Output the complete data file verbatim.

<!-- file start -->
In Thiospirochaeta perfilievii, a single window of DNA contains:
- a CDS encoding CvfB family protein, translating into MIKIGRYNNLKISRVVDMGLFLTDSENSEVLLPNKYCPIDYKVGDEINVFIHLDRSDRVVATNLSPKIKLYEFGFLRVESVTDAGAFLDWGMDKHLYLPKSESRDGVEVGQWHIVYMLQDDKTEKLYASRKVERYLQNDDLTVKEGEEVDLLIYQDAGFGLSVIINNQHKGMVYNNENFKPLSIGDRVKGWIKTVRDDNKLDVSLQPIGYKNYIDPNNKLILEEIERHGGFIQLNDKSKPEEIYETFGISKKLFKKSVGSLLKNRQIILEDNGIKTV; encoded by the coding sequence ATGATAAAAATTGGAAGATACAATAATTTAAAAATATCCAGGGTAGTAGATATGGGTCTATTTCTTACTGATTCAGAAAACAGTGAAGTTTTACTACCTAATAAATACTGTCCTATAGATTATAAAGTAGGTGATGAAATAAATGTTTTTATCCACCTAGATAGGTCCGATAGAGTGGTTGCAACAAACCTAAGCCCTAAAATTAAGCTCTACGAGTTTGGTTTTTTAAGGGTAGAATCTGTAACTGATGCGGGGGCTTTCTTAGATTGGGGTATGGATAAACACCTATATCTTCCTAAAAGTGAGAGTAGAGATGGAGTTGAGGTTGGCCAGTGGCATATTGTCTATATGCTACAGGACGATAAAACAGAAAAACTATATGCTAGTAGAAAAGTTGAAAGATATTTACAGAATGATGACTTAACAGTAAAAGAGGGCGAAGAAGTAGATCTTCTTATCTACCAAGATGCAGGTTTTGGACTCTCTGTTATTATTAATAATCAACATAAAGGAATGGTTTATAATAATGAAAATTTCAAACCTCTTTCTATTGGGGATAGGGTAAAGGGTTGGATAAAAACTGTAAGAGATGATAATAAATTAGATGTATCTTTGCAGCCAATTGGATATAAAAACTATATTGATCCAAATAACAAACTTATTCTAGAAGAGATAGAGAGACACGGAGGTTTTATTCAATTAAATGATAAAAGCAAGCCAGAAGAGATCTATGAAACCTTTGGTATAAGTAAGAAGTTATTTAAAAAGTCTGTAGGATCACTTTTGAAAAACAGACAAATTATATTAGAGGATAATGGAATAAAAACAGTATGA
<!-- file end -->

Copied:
In Thiospirochaeta perfilievii, a single window of DNA contains:
- a CDS encoding CvfB family protein, translating into MIKIGRYNNLKISRVVDMGLFLTDSENSEVLLPNKYCPIDYKVGDEINVFIHLDRSDRVVATNLSPKIKLYEFGFLRVESVTDAGAFLDWGMDKHLYLPKSESRDGVEVGQWHIVYMLQDDKTEKLYASRKVERYLQNDDLTVKEGEEVDLLIYQDAGFGLSVIINNQHKGMVYNNENFKPLSIGDRVKGWIKTVRDDNKLDVSLQPIGYKNYIDPNNKLILEEIERHGGFIQLNDKSKPEEIYETFGISKKLFKKSVGSLLKNRQIILEDNGIKTV; encoded by the coding sequence ATGATAAAAATTGGAAGATACAATAATTTAAAAATATCCAGGGTAGTAGATATGGGTCTATTTCTTACTGATTCAGAAAACAGTGAAGTTTTACTACCTAATAAATACTGTCCTATAGATTATAAAGTAGGTGATGAAATAAATGTTTTTATCCACCTAGATAGGTCCGATAGAGTGGTTGCAACAAACCTAAGCCCTAAAATTAAGCTCTACGAGTTTGGTTTTTTAAGGGTAGAATCTGTAACTGATGCGGGGGCTTTCTTAGATTGGGGTATGGATAAACACCTATATCTTCCTAAAAGTGAGAGTAGAGATGGAGTTGAGGTTGGCCAGTGGCATATTGTCTATATGCTACAGGACGATAAAACAGAAAAACTATATGCTAGTAGAAAAGTTGAAAGATATTTACAGAATGATGACTTAACAGTAAAAGAGGGCGAAGAAGTAGATCTTCTTATCTACCAAGATGCAGGTTTTGGACTCTCTGTTATTATTAATAATCAACATAAAGGAATGGTTTATAATAATGAAAATTTCAAACCTCTTTCTATTGGGGATAGGGTAAAGGGTTGGATAAAAACTGTAAGAGATGATAATAAATTAGATGTATCTTTGCAGCCAATTGGATATAAAAACTATATTGATCCAAATAACAAACTTATTCTAGAAGAGATAGAGAGACACGGAGGTTTTATTCAATTAAATGATAAAAGCAAGCCAGAAGAGATCTATGAAACCTTTGGTATAAGTAAGAAGTTATTTAAAAAGTCTGTAGGATCACTTTTGAAAAACAGACAAATTATATTAGAGGATAATGGAATAAAAACAGTATGA